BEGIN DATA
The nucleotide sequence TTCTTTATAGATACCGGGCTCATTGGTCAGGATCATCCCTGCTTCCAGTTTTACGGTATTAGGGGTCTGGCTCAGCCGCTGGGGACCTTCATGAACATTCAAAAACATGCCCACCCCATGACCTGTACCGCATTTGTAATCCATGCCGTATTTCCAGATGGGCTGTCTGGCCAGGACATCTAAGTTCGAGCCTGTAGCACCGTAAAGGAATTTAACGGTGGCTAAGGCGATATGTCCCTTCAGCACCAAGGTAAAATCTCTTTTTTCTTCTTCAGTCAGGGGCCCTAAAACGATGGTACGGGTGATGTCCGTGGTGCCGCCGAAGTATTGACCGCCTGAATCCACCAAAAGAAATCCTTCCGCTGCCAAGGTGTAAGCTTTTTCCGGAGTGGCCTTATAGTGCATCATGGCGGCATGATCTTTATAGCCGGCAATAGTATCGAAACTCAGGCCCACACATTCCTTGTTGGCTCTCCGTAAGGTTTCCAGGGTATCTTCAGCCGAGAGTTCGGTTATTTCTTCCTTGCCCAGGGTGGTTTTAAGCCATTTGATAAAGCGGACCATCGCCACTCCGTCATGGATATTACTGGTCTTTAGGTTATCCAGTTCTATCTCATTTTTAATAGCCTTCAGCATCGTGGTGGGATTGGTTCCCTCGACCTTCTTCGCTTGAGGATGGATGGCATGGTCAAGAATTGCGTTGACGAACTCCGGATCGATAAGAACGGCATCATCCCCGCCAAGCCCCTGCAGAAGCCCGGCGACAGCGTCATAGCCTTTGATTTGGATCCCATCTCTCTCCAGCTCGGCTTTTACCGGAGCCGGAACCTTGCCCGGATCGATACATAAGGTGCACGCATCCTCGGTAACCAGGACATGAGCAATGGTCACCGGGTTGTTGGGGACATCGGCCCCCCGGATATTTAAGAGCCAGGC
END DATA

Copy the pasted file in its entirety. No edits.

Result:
The nucleotide sequence TTCTTTATAGATACCGGGCTCATTGGTCAGGATCATCCCTGCTTCCAGTTTTACGGTATTAGGGGTCTGGCTCAGCCGCTGGGGACCTTCATGAACATTCAAAAACATGCCCACCCCATGACCTGTACCGCATTTGTAATCCATGCCGTATTTCCAGATGGGCTGTCTGGCCAGGACATCTAAGTTCGAGCCTGTAGCACCGTAAAGGAATTTAACGGTGGCTAAGGCGATATGTCCCTTCAGCACCAAGGTAAAATCTCTTTTTTCTTCTTCAGTCAGGGGCCCTAAAACGATGGTACGGGTGATGTCCGTGGTGCCGCCGAAGTATTGACCGCCTGAATCCACCAAAAGAAATCCTTCCGCTGCCAAGGTGTAAGCTTTTTCCGGAGTGGCCTTATAGTGCATCATGGCGGCATGATCTTTATAGCCGGCAATAGTATCGAAACTCAGGCCCACACATTCCTTGTTGGCTCTCCGTAAGGTTTCCAGGGTATCTTCAGCCGAGAGTTCGGTTATTTCTTCCTTGCCCAGGGTGGTTTTAAGCCATTTGATAAAGCGGACCATCGCCACTCCGTCATGGATATTACTGGTCTTTAGGTTATCCAGTTCTATCTCATTTTTAATAGCCTTCAGCATCGTGGTGGGATTGGTTCCCTCGACCTTCTTCGCTTGAGGATGGATGGCATGGTCAAGAATTGCGTTGACGAACTCCGGATCGATAAGAACGGCATCATCCCCGCCAAGCCCCTGCAGAAGCCCGGCGACAGCGTCATAGCCTTTGATTTGGATCCCATCTCTCTCCAGCTCGGCTTTTACCGGAGCCGGAACCTTGCCCGGATCGATACATAAGGTGCACGCATCCTCGGTAACCAGGACATGAGCAATGGTCACCGGGTTGTTGGGGACATCGGCCCCCCGGATATTTAAGAGCCAGGC